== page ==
Maple and MapleSim play a vital role in 3-D biomechanical modeling and stability analysis of bipedal motion - User Case Studies - Maplesoft

User Case Study: Maple and MapleSim play a vital role in 3-D biomechanical modeling and stability analysis of bipedal motion

How would life change if we could use controllers and software programs to dictate the movement of a body part without actually having to move it ourselves? If current research continues to move into those realms, one day this technology could become a reality.

Biomechanics is the science concerned with the internal and external forces acting on the human body, and the effects produced by these forces. A large part of this field today involves using computer software programs to model specific biomechanical movements such as walking, running, jumping, and standing. MapleSim, a product for physical modeling and multidomain simulation, is a significant tool being used in this process.

The Control Systems Lab researchers at the University of Arkansas at Little Rock, directed by Associate Professor Kamran Iqbal, are doing ground-breaking work in this field. Some of their current research deals with musculoskeletal models, where actuators and controllers are used to emulate the motion of real limbs. Dr. Asif Mahmood Mughal completed his PhD in this lab in collaboration with the Rehabilitation Institute of Chicago. He works on biomechanical modeling of human voluntary movements. This requires a detailed understanding of the kinematic and dynamic behavior of bipedal mechanisms in activities such as walking, running, jumping, and standing. Biomechanical models complement physiological studies to analyze and understand human motor functions.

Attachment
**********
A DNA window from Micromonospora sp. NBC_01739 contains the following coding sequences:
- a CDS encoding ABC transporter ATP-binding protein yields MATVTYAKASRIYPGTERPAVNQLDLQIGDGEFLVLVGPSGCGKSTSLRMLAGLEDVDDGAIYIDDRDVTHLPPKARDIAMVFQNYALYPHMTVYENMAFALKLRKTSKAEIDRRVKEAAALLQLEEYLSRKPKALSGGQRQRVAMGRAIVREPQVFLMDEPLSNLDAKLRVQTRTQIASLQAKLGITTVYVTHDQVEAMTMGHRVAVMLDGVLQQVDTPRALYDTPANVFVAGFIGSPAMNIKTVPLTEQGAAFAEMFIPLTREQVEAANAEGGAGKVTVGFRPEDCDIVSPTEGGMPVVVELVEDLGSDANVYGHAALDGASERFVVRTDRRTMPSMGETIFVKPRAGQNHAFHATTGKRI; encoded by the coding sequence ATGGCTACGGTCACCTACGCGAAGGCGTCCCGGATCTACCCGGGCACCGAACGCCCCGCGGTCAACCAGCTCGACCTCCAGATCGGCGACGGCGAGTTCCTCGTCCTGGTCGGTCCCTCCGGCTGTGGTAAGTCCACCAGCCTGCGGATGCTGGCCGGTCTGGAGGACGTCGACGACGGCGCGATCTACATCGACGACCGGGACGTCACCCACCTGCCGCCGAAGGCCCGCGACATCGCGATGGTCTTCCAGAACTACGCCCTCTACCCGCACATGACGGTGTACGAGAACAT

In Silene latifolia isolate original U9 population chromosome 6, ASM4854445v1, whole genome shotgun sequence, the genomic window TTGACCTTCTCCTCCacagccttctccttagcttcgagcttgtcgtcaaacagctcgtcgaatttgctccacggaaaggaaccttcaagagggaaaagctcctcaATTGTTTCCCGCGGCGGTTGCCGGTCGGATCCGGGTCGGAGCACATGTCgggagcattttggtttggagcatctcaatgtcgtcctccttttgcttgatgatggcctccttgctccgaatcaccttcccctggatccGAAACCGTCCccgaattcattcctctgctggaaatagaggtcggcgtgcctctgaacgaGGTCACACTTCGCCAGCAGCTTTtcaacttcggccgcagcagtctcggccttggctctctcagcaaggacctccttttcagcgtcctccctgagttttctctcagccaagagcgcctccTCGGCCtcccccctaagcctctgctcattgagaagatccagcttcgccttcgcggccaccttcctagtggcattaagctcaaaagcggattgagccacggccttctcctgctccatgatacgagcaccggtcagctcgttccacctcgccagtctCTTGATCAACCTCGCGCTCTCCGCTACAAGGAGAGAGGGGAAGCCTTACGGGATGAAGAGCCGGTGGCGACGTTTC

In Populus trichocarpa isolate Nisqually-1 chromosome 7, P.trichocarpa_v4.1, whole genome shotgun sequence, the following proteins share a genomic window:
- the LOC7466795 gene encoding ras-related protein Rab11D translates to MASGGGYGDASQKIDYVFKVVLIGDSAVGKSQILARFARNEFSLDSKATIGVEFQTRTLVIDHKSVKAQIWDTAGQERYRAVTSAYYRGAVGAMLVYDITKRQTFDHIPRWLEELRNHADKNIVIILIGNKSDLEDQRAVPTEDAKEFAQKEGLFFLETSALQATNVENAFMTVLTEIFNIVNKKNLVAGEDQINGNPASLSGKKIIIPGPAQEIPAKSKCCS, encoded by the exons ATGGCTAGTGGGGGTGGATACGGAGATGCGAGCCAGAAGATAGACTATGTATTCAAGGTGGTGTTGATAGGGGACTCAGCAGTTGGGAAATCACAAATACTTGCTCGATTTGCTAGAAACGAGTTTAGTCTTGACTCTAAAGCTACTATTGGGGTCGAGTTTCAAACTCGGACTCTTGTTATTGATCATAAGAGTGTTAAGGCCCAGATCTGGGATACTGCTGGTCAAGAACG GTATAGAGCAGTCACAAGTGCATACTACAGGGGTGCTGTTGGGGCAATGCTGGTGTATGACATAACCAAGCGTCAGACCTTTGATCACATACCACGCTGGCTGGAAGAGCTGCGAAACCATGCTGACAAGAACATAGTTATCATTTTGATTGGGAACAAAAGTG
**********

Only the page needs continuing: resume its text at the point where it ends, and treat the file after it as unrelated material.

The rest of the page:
Dr. Mughal’s research focuses on the sit-to-stand maneuver. Its purpose is twofold: to generate 3-D bipedal models for the biomechanical movements in this maneuver by using MapleSim, and to design a controller based upon physiological relevance. The controller for these models emulates the action of the central nervous system (CNS), which issues commands to the muscle actuations. A mathematical modeling framework is used to study and analyze this biomechanical movement.

What is involved?

Sit-to-stand is a common human task, which involves the combination of a musculoskeletal structure integrated with neural control, as well as a myriad of variables. The movement is studied for an 8-segment rigid body model with physiological motor functions.

The actual mechanism to be modeled is very complex with a system in 13 degrees-of-freedom and 7 joints with sagittal and frontal angles. To achieve the desired motion, Mughal needed to determine the applied torques and moments without violating holonomic constraints in the model in the entire maneuver. In addition, he needed to analyze the stability of the system using various criteria, including Lyapunov’s Indirect Method.

How was MapleSim used?

Using MapleSim and Maple™, he rapidly produced a bipedal model to study the sit-to-stand transfer maneuver. By selecting the joints, bodies and frames carefully, it was easy to create biomechanical models. “Manually deriving the analytical equations for a high-order system is very difficult. With MapleSim and Maple, it is very easy to generate biomechanical models,” Mughal points out.